ISS crew evacuated from US part of International Space Station after ammonia alarm

Team have been moved to Russian part of satellite after emergency evacuation and all of the six-person crew is now safe

Andrew Griffin
Wednesday 14 January 2015 12:32
The International Space Station
The International Space Station

The crew of the International Space Station has been evacuated from the US part of the satellite after a toxic gas leak, according to reports.

After an alarm was sounded that can often indicate an ammonia leak, the team was told to put on masks and move to the Russian part of the space station.

They have been moved into the Russian part of the satellite because of an ammonia leak in the US-made section, Russian news reports said. The incident happened at around 11.44am.

All of the six crew — made up of three Russians, two Americans and one Italian — are safe in the Russian section, the Russian space agency said. The concentration of ammonia in the Russian part was safe, it said.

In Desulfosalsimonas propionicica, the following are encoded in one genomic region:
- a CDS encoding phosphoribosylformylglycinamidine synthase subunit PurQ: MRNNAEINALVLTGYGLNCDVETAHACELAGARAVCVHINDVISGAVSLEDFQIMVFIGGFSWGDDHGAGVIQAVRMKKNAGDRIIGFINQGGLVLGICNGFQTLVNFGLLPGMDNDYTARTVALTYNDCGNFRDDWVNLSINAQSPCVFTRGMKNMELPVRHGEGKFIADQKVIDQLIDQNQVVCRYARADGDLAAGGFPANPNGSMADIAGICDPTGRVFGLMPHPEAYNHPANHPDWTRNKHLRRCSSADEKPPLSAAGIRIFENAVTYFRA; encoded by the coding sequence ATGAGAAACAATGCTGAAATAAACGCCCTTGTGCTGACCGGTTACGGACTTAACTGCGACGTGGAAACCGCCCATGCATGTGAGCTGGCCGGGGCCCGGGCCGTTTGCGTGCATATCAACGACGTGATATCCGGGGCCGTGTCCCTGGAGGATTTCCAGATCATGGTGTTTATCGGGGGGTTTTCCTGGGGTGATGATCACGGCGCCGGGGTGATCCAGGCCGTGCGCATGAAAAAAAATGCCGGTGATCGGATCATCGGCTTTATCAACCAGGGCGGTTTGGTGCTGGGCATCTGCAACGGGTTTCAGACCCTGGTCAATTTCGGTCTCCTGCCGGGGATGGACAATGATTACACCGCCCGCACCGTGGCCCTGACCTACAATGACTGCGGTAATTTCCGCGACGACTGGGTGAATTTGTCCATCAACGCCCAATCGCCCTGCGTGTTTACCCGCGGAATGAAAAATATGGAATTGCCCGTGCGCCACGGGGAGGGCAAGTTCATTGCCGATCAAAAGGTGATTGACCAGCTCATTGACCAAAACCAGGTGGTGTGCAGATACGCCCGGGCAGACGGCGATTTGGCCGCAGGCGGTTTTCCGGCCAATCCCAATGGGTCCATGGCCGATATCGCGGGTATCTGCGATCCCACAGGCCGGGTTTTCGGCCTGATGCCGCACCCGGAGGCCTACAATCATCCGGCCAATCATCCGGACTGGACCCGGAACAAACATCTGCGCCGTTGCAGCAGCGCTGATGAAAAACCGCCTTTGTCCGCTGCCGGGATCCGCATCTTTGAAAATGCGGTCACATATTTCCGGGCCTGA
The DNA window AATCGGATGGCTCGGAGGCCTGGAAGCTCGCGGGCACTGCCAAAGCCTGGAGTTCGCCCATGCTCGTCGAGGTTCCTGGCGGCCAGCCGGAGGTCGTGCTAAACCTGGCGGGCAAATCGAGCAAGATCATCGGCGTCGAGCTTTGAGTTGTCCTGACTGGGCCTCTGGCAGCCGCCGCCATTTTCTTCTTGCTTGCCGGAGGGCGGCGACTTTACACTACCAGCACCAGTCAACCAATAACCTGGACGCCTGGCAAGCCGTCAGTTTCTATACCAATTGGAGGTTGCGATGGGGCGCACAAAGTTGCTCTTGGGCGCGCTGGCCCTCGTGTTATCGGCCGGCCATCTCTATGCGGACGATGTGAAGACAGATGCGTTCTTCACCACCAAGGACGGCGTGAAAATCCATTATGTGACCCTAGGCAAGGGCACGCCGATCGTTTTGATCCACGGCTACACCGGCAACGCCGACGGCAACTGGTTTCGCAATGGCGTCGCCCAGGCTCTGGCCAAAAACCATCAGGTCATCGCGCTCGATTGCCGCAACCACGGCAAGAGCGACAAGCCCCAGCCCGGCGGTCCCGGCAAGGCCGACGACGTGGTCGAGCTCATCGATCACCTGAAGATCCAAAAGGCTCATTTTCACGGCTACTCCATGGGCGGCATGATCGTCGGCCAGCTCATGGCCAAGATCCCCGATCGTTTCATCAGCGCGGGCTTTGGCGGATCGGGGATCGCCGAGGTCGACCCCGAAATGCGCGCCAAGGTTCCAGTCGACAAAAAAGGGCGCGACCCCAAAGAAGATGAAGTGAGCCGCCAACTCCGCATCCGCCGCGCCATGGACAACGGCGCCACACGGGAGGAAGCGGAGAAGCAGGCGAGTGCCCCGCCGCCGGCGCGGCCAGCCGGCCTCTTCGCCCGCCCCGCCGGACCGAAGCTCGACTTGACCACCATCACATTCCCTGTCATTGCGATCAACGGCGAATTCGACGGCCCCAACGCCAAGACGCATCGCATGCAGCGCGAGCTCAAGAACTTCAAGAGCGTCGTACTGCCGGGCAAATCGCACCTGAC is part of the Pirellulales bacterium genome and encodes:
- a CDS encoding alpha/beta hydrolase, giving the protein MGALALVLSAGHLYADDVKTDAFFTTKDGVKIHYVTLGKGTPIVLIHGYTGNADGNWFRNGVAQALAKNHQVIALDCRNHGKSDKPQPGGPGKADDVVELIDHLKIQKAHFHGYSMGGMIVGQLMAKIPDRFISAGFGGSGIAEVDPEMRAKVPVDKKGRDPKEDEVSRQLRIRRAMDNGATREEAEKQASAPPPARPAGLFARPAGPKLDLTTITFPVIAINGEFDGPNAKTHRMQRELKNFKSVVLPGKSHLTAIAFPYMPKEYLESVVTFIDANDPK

"Safety of the crew has been achieved through the coordinated and timely actions themselves cosmonauts and astronauts, as well as operational management groups in Moscow and Houston," said Maxim Matyushin, head of the Russian mission command centre.

"Further action on the American segment should be developed by the American side. Now [mission control] in Houston analyzes information on the US segment of the ISS."

Chris Hadfield, an Astronuat who has been on the ISS a number of times, said that the group were safe "for now" and that Nasa were analysing the situation. The problem could be a sensor malfunction, he said, and Nasa was likely to know whether it was real or not soon.

He also said that the crew of the US part had left that section with the hatches shut behind them.

A spacewalk might be required to fix the leak, Russia Today said citing Russian mission control.

The station is divided into two — the Russian Orbital Segment (ROS) and the United States Orbital Segment (USOS), which has been evacuated.

The USOS is made and operated by Nasa, the European Space Agency, the Canadian Space Agency and the Japan Aerospace Exploration Agency. All four are working together to decide the course of actions.

The USOS is run by staff in a range of mission control centers, including two in the US, and others in Germany and Japan.

New supplies arrived at the station last week, after a rocket made by SpaceX carried them there. The arrival of the supplies were delayed by a rocket explosion in October.

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